This Plane’s Going Down … In About 45 Minutes

Somewhere near the top of the list of things you DO NOT want to hear the captain come onto the PA system to announce has to be “We only have 45 minutes of fuel left”, and yet that’s exactly what was announced by the captain on a recent Austrian Airlines flight. The full story, as told by RooFlyer:

So we are on Austrian Airlines OS 0785 from Vienna to Sibiu, Romania, 90 minutes scheduled in a Dash 8.


Take off in good weather, but it clouds under us about 45 mins in. We soon descend beneath the cover, but its obvious we aren’t landing. We go on for about 20 minutes, reasonably low, beneath heavy cloud. Then we do a circle. Hmmm .. Sibiu ATC holding us back?


Then the Captain comes on, and makes an announcement first in German. Many in the Cabin react. Then the English version. Seems there are heavy thunderstorms at Sibiu, so we’ll have to wait for that. “Its OK” the Captain says “We have 45 minutes of fuel.”


$*&%!! Was that meant to be re-assuring?

I can only guess that the Captain (not a native English speaker I’m guessing) meant to say we have 1 hour 45 mins of fuel, or something like that. But he definitely said 45 minutes. I know we were in safe hands, but it wasn’t the most relaxing of flights!

Judging by the way RooFlyer describes the reaction of other passengers after the announcement in German, I’m thinking he might be being generous to chalk this up to mistranslation.

A few posts later, drb1979 gets to the crux of the matter, and offers some hearsay as to how tight airlines might actually be cutting it with regard to gas in the tank:

Curious announcement to make – would have been better if he said nothing amount remaining fuel!


Back in 1997 I sat in the flight deck for many hours flying AKL>LAX and I specifically remember the Captain(one of those QF “Pacific Barons”) stating they occasionally landed with only 45 minutes of fuel remaining in LAX. I was speechless to hear the margin was so small.

Other posters offers some alternative explanations for what the pilot might have meant, making this thread a very interesting read, especially for those with a passion for all things aviation related.

How would you have reacted had you heard this announcement? Me? I probably would have reacted very similarly to¬†Buzzard’s wife:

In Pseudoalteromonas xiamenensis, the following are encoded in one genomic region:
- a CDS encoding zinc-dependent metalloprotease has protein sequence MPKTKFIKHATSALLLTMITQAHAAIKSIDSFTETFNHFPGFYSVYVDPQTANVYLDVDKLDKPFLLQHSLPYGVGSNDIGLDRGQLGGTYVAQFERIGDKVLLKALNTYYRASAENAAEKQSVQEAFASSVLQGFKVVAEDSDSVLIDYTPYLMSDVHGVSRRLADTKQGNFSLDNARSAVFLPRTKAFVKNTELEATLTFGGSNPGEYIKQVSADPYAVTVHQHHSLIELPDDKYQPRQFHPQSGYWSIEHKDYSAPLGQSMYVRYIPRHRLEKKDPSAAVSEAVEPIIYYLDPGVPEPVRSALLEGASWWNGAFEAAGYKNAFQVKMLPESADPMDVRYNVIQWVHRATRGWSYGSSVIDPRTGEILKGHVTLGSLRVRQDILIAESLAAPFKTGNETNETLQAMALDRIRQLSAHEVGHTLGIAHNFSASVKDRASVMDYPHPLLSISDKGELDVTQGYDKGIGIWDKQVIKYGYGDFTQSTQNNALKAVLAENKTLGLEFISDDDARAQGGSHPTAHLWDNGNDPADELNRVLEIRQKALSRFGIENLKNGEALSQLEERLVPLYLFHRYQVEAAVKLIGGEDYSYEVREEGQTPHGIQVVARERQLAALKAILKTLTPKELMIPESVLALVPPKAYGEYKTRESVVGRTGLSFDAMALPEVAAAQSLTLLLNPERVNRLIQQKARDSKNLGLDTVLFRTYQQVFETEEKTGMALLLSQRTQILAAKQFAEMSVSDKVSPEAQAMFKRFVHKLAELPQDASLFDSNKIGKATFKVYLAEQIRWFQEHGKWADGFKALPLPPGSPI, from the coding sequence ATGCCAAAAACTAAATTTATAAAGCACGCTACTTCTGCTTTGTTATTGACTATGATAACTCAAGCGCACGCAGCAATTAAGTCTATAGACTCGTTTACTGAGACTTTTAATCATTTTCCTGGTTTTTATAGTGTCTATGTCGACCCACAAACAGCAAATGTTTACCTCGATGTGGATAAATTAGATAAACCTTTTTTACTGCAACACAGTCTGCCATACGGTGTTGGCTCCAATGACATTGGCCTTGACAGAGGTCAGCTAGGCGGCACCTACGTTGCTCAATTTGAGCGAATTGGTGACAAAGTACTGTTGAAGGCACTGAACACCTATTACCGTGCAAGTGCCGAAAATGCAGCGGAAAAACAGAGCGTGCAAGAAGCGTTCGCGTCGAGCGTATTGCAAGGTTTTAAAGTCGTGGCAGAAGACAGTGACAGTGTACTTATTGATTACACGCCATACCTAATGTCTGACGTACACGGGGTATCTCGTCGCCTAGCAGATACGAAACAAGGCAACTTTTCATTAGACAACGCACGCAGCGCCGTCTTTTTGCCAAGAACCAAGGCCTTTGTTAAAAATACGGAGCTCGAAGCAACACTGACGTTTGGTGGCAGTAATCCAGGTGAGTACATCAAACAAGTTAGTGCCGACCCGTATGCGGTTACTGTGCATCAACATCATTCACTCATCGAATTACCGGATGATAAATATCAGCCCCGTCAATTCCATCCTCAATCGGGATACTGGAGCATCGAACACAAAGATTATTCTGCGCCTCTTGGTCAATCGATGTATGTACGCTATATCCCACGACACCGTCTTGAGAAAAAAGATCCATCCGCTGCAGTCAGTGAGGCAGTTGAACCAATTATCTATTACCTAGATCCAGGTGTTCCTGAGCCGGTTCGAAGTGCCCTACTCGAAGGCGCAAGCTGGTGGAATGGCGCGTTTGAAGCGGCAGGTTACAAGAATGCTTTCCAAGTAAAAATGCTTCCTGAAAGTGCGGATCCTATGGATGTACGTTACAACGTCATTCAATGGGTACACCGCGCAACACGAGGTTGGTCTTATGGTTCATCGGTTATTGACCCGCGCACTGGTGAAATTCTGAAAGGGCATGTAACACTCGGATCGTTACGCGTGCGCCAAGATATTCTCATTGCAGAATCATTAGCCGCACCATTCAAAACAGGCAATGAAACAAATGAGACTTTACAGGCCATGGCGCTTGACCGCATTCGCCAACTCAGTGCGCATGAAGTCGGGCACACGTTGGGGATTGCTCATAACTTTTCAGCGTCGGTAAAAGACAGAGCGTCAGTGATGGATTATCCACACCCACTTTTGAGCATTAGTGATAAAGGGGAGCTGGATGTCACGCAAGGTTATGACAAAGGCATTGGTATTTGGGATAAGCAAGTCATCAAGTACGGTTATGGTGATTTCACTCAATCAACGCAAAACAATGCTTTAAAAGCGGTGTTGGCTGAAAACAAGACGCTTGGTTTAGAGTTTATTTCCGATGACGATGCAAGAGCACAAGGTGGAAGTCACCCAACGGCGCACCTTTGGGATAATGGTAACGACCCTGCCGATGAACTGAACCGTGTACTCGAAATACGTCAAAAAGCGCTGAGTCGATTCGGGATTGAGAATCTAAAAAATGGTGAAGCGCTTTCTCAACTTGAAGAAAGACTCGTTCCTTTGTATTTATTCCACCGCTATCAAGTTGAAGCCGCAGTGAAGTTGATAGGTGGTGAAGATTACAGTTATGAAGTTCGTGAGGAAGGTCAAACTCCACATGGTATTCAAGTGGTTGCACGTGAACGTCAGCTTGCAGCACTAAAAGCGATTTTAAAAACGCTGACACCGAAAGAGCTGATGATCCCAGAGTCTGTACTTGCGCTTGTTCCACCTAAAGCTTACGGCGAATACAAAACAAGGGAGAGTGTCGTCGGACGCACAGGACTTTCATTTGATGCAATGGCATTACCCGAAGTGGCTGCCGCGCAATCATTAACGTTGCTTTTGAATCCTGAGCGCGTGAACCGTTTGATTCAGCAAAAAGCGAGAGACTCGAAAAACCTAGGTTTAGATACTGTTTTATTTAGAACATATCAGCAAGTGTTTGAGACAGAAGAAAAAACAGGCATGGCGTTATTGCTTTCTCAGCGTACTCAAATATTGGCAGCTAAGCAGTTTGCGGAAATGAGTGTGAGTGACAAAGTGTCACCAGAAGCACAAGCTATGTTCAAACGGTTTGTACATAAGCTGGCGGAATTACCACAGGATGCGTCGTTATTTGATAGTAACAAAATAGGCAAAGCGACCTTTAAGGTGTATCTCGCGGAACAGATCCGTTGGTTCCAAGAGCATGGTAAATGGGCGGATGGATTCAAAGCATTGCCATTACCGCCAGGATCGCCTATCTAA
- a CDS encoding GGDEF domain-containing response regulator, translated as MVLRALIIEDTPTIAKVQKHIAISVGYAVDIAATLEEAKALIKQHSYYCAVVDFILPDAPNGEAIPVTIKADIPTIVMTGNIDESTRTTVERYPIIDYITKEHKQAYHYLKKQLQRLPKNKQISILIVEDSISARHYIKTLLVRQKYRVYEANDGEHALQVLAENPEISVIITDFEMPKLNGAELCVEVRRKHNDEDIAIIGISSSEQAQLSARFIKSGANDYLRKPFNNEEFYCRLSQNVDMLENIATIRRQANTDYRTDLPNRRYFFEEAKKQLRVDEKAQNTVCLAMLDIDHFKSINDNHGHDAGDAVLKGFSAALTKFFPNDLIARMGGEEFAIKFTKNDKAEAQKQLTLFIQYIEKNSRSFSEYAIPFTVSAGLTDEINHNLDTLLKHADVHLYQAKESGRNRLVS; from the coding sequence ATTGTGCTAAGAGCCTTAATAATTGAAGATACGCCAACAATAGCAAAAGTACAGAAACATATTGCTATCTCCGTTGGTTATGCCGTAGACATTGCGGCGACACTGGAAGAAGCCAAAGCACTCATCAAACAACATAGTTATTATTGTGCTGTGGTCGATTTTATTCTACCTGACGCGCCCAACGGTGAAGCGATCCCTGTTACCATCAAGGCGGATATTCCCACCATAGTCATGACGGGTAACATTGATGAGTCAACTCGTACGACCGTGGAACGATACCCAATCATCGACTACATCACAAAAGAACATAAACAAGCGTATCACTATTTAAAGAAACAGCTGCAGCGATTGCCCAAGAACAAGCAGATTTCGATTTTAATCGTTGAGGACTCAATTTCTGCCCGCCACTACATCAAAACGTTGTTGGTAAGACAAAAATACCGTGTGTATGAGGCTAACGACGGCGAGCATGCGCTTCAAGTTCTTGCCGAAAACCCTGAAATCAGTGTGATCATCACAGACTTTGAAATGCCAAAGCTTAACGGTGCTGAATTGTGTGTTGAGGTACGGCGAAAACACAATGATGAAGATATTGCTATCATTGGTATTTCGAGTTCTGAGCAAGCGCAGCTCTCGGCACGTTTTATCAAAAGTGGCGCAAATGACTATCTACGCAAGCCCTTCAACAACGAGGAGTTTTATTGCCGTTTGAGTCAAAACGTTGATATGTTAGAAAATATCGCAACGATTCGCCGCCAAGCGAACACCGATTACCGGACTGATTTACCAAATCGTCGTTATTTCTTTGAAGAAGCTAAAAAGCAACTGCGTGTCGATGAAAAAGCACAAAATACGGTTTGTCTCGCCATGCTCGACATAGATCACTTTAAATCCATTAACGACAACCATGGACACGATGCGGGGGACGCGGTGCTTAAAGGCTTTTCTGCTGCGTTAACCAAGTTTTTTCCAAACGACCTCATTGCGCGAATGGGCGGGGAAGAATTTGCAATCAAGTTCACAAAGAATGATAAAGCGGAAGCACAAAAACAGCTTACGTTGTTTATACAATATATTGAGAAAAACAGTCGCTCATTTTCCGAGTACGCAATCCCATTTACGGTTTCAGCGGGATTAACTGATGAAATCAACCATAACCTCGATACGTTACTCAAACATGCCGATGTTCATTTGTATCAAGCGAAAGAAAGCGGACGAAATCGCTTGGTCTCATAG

Mrs. B said she would pass out if she heard an announcement like that

Read the thread in its entirety: “We have 45 minutes of fuel”

Image: “Fuel Low” by Shardayyy. CC BY 2.0.


  1. U.S. domestic operations fuel requirements for airline flights are fuel to destination; fuel to an alternate landing field; plus 45 minutes.

    IACO fuel requirements are:

    Taxi fuel
    Trip fuel (to reach intended destination)
    Contingency fuel (higher of 5% of “trip fuel” or 5 minutes of holding flight)
    Destination alternate fuel (to fly a missed and reach an alternate)
    Final reserve fuel (45 minutes of holding flight for reciprocating engines, 30 minutes for jets)
    Additional fuel (if needed to guarantee ability to reach an alternate with an engine failure or at lower altitude due to a pressurization loss)
    Discretionary fuel (if the pilot in command wants it)

  2. You can do a lot in 45 minutes, I would not have been worried at all. Now if they had to dump their fuel – then I would get worried. That has only happened to me once.

  3. @Dave – great info, thanks for sharing.

    @Glenn – You are a braver man than I – but that’s setting the bar pretty low :p

  4. Forty-five minutes is plenty of time to reach many alternate airports, especially in Europe. It’s unrealistic to think that airliners should always carry hours and hours of extra fuel.

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